Elijah Holyfield: Fantasy Scouting Report
Elijah Holyfield: Fantasy Scouting Report
One of the most hotly debated prospects at his position, Elijah Holyfield still intrigues. His game tape is rock solid but his testing numbers have left room for doubt. Holyfield was one of the top backs in the country for a reason.
Weight: 217 pounds
D.O.B: 11/30/1997 (age 21)
As you may have noticed Elijah has the last name Holyfield. Elijah is indeed the son of former undisputed heavyweight champion of the world, Evander Holyfield. It may sound like this is a bloodline dreamed up in Madden’s franchise mode. But this is the ‘Real Deal’. A four-star recruit, Georgia and Auburn were the favorites to land his services. He also received offers from other exciting programs such as Alabama, Wisconsin and Ohio State. Like many of the skill position players in this draft class, he chose to stay in state and selected the Georgia Bulldogs.
Holyfield was an afterthought in his freshman and sophomore seasons at Georgia as he saw only 58 touches combined. Playing behind Nick Chubb, Sony Michel, and D’Andre Swift, Holyfield finally saw a role increase as a junior. With Chubb and Michel departed to the NFL, Holyfield became the lesser half of a committee with D’Andre Swift. Holyfield posted an impressive 1,018 yards rushing and 7 touchdowns at a 6.4 yards-per-carry average. His low reception count (5) has been a talking point, but let us remember that Nick Chubb had only four in 2017, and Sony Michel nine. D’Andre Swift was the receiving back even with NFL starters on the roster.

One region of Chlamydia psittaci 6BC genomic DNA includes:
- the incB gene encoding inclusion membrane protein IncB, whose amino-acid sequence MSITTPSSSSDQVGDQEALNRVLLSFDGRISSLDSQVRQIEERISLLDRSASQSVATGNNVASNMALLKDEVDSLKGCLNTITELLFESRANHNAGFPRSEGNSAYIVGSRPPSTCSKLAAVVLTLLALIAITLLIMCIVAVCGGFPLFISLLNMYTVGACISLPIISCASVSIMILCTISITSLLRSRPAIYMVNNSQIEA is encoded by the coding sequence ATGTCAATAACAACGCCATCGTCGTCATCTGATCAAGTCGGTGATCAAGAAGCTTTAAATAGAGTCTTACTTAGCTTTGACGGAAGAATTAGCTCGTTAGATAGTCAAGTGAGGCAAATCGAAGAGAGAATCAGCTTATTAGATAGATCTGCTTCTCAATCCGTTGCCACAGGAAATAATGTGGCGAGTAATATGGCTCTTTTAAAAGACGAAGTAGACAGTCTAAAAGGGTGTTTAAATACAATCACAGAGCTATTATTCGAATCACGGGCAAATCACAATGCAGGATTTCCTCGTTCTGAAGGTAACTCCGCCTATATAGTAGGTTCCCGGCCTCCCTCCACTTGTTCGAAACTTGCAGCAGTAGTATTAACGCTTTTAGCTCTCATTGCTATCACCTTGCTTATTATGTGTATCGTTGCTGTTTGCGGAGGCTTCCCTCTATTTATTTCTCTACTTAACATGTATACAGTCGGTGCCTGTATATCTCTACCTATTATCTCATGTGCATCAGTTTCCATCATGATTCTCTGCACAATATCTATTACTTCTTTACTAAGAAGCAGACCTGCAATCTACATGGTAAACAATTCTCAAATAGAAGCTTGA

Game Speed vs Track Speed
As many of you may know by now Elijah Holyfield tested very poorly in the 40-yard dash. His 4.78 time was incredibly disconcerting for a player many had pegged as a potential difference maker in the NFL. The question remains is how much stock to put in a prospects 40-time. Game tape and college production analytics are the key evaluation tools. The combine and pro days are just meant to complement the evaluation process and can be used to separate similarly ranked prospects.
Another major discussion point is the importance of game speed versus track speed. The 40-yard dash is not an end all, be all for a prospects success in the NFL. Anquan Boldin is likely headed to the Hall of Fame and ran a 4.77. LaGarette Blount ran a 4.7 and only went undrafted due to off field issues. He has been a productive NFL back with a surprising burst. Alfred Morris ran a 4.67 and is 15th all time with 100.8 rushing yards per game over his first two NFL seasons. Mark Ingram ran a 4.62, and like Alfred Morris is a two-time pro bowl running back.
Holyfield shows off good bend and ankle flexion on this play. He displays patience and top level cutback ability. A decisive runner with good feet, these are the types of plays he can make his bread and butter. If he lands behind a good offensive line he can exceed all expectations.
Elijah Holyfield is sure to have his naysayers. However, even those who doubt his upside have to be impressed by the power and contact balance shown here. He powers his way through a would be tackler and shows that at the very least he can be an upside short yardage and goal line back. Holyfield forced 31 missed tackles in 2018.
He may not have track speed but he certainly has game speed. Holyfield sees a hole on the edge and outraces the defender for a 30 yard gain. Holyfield had more 30-yard runs than Mike Weber (4.47).
Elijah Holyfield uses his game speed to get to the edge against Alabama. He profiles as an in between the tackles grinder, but a bulk of his big runs were of the edge variety. #NFLDraft #DraftTwitter #DraftSZN pic.twitter.com/NzMMe4BDs5